Canadian patient safety advocate Melissa Sheldrick advocates for medicine safety through mandatory error reporting after her son died in March 2016.
She is currently in Australia to present at the Pharmaceutical Society of Australia’s (PSA19) national conference in Sydney from July 26 to 28 and presented in Melbourne on July 22 at a PSA and Consumers Health Forum event, ‘Pharmacists and consumers – working together to improve medicine safety’.
Ms Sheldrick’s eight-year-old son Andrew died after a series of errors during the dispensing process at her regular pharmacy.
She explains her son was meant to be taking tryptophan for a sleeping disorder.
“However, it came to the fore after an extensive investigation by the coroner’s office that he had been taking muscle relaxant baclofen in his compounded medication instead of tryptophan,” said Ms Sheldrick.
“It was a substitution error that no one picked up.”
When she discovered that there was no required reporting of the errors made at the pharmacy, she began her advocacy work with the goal of having mandatory error reporting implemented in Ontario, and across the country.
She explains that she took it upon herself to work with media, government and pharmacy regulators to enforce a mandatory error-reporting programme whereby pharmacists report near misses and errors into a database anonymously.
“Through this reporting process the onus is on the pharmacy manager to plan and carry out ways to prevent errors from happening,” she said.
“This constitutes the critical part of the program.”
She emphasises that pharmacists must always have patients at the “centre of their care” and that communication between the pharmacy team and with the patient and other caregivers is paramount to protect the patient and ensure their safety.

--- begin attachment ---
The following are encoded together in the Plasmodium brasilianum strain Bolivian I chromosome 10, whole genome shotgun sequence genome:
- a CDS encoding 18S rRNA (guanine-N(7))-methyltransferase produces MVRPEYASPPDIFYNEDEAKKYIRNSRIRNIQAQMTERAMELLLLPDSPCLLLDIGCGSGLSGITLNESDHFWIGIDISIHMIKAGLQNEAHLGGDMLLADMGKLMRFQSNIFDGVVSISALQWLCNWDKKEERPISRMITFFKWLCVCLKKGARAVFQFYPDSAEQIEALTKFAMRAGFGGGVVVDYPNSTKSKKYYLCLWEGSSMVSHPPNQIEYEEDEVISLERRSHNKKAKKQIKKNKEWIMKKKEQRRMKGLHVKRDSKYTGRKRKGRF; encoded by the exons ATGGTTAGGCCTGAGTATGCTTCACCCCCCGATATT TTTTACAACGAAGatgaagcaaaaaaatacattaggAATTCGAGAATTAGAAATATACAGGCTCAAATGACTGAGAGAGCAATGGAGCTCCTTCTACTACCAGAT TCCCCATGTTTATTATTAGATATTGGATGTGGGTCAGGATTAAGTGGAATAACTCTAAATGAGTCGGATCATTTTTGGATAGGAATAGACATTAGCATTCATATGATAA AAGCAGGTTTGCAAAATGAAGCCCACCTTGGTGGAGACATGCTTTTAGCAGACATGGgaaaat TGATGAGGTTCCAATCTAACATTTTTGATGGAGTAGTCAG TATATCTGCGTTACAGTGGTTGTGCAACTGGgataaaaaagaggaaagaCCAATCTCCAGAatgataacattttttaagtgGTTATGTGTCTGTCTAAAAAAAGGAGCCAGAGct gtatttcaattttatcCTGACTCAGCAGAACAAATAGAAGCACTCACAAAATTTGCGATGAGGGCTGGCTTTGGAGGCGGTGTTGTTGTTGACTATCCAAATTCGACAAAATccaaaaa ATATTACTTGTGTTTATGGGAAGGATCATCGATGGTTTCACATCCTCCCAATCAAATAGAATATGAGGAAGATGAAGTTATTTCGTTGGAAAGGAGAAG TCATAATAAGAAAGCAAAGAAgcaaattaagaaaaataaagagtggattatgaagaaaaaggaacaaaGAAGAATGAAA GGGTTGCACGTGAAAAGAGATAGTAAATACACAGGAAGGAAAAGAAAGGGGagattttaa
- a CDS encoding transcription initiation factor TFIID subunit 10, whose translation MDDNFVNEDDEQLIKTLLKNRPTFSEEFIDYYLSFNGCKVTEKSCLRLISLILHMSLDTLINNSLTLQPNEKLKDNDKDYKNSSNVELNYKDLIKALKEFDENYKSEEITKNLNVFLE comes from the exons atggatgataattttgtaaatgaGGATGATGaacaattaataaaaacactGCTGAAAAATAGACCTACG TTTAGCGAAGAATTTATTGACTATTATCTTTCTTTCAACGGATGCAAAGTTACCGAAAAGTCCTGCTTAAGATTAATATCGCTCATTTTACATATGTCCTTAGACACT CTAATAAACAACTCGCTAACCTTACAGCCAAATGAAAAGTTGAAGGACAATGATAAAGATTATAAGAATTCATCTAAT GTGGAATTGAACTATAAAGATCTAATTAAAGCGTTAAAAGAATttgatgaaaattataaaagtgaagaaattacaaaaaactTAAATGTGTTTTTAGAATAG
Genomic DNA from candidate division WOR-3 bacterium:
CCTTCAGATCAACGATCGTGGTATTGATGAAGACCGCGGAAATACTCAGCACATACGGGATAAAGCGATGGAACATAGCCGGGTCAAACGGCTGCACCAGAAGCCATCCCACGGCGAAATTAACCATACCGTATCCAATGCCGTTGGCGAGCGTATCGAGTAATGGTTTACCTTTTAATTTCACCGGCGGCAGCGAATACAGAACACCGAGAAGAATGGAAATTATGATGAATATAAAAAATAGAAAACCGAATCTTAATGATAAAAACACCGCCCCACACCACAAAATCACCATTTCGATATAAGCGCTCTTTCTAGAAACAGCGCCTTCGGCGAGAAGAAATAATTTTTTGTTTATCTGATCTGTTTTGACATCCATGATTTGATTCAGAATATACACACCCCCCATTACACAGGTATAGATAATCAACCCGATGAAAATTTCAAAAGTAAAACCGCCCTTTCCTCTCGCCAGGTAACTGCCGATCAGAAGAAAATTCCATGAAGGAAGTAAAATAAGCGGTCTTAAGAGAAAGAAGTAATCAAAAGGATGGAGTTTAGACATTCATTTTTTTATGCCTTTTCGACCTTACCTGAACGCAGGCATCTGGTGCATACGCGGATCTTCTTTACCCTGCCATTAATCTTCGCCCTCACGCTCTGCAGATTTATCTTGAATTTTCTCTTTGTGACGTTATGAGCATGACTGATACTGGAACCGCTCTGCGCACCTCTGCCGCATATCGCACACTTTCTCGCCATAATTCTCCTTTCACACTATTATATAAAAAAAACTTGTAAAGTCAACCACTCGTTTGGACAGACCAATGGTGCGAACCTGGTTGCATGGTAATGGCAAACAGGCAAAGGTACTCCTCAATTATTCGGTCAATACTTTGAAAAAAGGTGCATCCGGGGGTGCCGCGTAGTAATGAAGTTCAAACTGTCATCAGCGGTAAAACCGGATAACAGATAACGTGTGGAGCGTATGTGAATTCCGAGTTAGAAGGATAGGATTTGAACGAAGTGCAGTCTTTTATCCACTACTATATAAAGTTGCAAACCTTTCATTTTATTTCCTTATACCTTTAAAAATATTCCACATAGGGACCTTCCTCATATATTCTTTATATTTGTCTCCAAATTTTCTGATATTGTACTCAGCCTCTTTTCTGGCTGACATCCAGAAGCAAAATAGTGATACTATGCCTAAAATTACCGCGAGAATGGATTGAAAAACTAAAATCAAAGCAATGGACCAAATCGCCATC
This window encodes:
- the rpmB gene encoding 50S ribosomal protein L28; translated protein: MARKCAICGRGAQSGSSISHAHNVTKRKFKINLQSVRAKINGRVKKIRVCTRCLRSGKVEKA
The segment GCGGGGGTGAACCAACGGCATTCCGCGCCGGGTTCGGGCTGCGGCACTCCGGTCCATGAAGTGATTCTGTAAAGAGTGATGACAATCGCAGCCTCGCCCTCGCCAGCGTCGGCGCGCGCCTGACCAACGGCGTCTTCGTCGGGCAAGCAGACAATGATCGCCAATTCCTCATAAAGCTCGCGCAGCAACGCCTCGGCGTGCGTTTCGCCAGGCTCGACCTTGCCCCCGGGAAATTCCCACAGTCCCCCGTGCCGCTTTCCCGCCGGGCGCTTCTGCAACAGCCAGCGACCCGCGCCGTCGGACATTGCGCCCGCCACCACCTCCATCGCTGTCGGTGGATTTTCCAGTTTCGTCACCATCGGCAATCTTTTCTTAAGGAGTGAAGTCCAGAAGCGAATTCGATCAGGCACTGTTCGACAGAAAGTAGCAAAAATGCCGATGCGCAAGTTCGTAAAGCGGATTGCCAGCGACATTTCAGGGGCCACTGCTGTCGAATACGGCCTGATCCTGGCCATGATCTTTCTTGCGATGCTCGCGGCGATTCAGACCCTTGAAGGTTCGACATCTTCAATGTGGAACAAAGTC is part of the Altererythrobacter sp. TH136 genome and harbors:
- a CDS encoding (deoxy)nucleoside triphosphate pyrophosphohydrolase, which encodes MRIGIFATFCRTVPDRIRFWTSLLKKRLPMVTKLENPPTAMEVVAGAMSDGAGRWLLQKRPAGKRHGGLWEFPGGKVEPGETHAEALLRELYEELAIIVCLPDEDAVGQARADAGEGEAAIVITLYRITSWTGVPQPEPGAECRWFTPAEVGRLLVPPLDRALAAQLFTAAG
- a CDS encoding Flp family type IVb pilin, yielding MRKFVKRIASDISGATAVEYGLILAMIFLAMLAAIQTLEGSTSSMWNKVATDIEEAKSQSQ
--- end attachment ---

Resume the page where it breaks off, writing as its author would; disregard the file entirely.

The PSA’s Medicine Safety: Take Care report details the extent of harm in Australia as a result of medicine use.
The report reveals that 250,000 Australians are hospitalised each year, with another 400,000 presenting to emergency departments as a result of medication errors, inappropriate use, misadventure and interactions. At least half could have been prevented.
Developed for PSA by the Quality Use of Medicines and Pharmacy Research Centre at the University of South Australia, the report calculates the annual cost of medication-related problems in Australia at nearly $1.4 billion – equivalent to 15 per cent of total PBS expenditure.
Ms Sheldrick says her main reason for being in Australia is to do what she can to help reduce the number of errors that happen in the country every year.
“Pharmacists have been open to this, and it’s normal for them to question my advocacy,” she said.
“It’s not punitive: it’s about learning, record keeping and protecting the public.”
Ms Sheldrick says she vows to continue until all provinces in Canada mandate anonymous reporting.
To date her advocacy has been heard around the world and she has garnered international support in this mandate from Australia to the UK to the World Health Organisation.
The PSA19 annual national conference is being held from Juky 26-28 at the Hyatt Regency in Sydney. To register visit: https://www.psa19.com/